That is quite a nice review and an interesting topic to boot!

The Words Crafter said...

What an interesting concept for a book, especially YA. I've never heard of this author, but the book does look fascinating. Thanks for posting this!

Nas Dean said...

What a nice, interesting review! The book looks fascinating and intriguing!

Old Kitty said...

Did I read "free"?!!?!? I've not clicked on the link but I will now!!!! Hey it's free and it sounds amazing and comes highly recommended by you!!!!

Thanks for the review and info and link!!! Take care
x

Edith F. said...

I knew about the sale of virtual goods or money in some RPGs, but I had no idea there was such a thing as "gold farming." Thanks for bringing this up. The book sounds intriguing and you can't beat free! :D

~Edith @ Observatory of the Quotidian

Hannah Kincade said...

Doctorow has been on my list for ages. I have a few of his books on my ereader. I will have to check him out. Thanks for the review!

Charles Gramlich said...

Never read anything by him but I've heard good things.

Susan Kane said...

Good review--shows a great understanding of the genre and a passion for a good read.

Simon Kewin said...

Thanks for that - I do like Doctorow and will definitely seek this one out.

Susan Fields said...

This sounds like a very interesting topic and quite original. Thanks for the review!

Alleged Author said...

I love that this book is multi-cultural. Did the author do a good job of characterizing the different cultures?

The Golden Eagle said...

Tracy: Sub-genres confuse me a lot that way--there are just so many of them. :P

Brian: Thanks!

It does cover interesting subjects!

The Words Crafter: Not many YA books bother with economics; but I find it intriguing. And a lot more attention-grabbing than vampires, at any rate. :D

You're welcome!

Nas: Thank you!

It is a good book.

Old Kitty: Yup, it's free! :)

You're welcome! I hope you enjoy For the Win if you do get the chance to read it.

Edith: You're welcome! I hadn't heard about most of the RPG stuff before I read this book--so almost everything in it was new. :P

Nope!

Hannah: He's a good author--although I did not like Little Brother. Everyone was acting irrationally in that book.

You're welcome!

Charles: One thing I find interesting about his books is that they covers things that most YA books avoid, like government/politics/social issues.

Susan: Thank you! :)

Simon: You're quite welcome! :)

Susan: It is an interesting subject for a YA novel to focus on--he goes into issues that many books don't, even Adult.

Alleged Author: He did, actually. There was distinction between the Chinese, Indians, Americans, and people of other nationalities in this story. That's something I really liked about it.

Maria McKenzie said...

Great review! Not what I usually read, but sounds interesting:).

N. R. Williams said...

Interesting. As I read the blurb I thought, this one isn't for me, I'm not a gamer, but your input made me reconsider. I may read it after all.
Nancy
N. R. Williams, The Treasures of Carmelidrium.

Paul C said...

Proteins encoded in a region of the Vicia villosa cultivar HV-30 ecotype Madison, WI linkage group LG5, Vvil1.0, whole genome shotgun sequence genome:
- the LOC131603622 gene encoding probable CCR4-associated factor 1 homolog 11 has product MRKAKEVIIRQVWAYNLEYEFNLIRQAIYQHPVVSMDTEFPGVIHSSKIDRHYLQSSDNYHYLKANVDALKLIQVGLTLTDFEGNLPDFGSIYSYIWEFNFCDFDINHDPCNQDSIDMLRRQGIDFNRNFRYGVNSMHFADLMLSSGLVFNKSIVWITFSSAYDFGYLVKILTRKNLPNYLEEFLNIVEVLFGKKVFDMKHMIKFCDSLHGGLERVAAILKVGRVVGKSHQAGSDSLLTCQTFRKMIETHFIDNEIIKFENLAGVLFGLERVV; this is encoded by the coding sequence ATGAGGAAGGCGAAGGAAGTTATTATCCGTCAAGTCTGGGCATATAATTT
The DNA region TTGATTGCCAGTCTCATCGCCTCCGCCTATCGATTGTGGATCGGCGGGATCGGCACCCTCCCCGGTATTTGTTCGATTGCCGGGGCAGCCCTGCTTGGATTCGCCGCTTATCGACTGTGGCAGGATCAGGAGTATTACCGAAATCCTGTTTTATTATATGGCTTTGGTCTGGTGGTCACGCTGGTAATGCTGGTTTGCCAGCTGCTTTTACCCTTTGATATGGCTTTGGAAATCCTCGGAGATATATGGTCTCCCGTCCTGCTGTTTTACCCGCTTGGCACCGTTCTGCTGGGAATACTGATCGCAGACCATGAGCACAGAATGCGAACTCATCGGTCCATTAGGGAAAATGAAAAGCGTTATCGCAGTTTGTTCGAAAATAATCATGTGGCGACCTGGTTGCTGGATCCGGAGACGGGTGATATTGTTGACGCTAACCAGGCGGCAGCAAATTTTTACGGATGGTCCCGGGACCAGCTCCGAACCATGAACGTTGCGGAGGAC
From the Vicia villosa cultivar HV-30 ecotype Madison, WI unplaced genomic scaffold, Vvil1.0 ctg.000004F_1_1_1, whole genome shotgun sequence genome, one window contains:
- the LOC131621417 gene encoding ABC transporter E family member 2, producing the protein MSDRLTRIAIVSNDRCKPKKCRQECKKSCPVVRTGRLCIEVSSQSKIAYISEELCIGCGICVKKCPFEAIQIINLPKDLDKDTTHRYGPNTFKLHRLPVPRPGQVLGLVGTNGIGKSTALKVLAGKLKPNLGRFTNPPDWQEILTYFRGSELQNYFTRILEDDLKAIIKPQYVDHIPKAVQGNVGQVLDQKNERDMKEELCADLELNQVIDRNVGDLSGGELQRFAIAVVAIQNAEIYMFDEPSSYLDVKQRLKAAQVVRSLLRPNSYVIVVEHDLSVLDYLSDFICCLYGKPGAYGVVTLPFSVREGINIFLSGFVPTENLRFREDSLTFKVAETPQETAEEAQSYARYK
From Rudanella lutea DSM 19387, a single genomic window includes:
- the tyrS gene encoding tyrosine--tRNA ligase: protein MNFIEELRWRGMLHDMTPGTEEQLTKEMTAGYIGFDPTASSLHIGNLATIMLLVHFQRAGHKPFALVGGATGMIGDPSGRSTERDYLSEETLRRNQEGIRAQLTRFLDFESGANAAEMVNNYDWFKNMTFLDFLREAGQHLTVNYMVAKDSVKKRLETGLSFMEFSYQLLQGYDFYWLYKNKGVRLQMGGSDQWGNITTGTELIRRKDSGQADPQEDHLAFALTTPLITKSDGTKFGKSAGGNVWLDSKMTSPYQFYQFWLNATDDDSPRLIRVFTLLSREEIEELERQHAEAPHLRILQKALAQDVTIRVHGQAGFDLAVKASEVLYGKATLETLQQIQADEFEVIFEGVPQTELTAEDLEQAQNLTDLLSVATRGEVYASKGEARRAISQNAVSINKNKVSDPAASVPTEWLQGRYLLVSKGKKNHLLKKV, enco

Interesting to read an overview of such a popular author. One can understand now how and why he got there.

Theresa Milstein said...

I agree with The Words Crafter. It is an interesting concept for a book. I'm looking it up right now. Thanks!

Joanna St. James said...

my cp would love this book am forwarding your blog link to her.

Stephen Tremp said...

Almost sounds like a Dystopian element is involved int the plot and setting. Sounds like my kind of read overall. Just wish I had time to read more.

Medeia Sharif said...

I'd love to read this!

laughingwolf said...

i should read this, if only to see how thinking has changed in this area... thx ge :)

Beth said...

Really thoughtful review and I'm impressed with the author. It's hard to conquer these kind of issues in a book geared for teens, because they are things a lot of teens won't experience until they're in adulthood

Tyrean Martinson said...

Hey, great post! By the Way, check out my blog from last Thursday and pick up an award!

Anonymous said...

great blog If you are the type to update your blog regulary, then you have gained one daily reader in me today. keep up the super work.

The Golden Eagle said...

Maria: Thank you!

It is quite interesting!

Nancy: I'm not a gamer, either--a lot of what they talked about was completely new to me. :P

Paul: True. Apparently, he's very influential--he won a lot of awards, for both his writing and other projects that had to do with the Internet and online security (as I recall).

Theresa: You're welcome! :)

Joanna: I hope your crit partner enjoys the book! Thanks for spreading the word.

Stephen: It's not really Dystopian--the world the characters live in is much like our own, only there's a lot of emphasis on gaming.

Medeia: Well, it's free! :D

Laughingwolf: You're welcome!

Beth: A lot of teens (not me, though) game--so they'd come into contact with that aspect to the story.

Tyrean: Thanks!

I'll be sure to post about it Thursday, before the A-Z Challenge kicks in--thank you so much for the award! :D

Julie @ Knitting and Sundries said...

I'm a social justice advocate, and I've like a few of Doctorow's titles as well, so this one sounds right up my alley! Downloading as I type! :)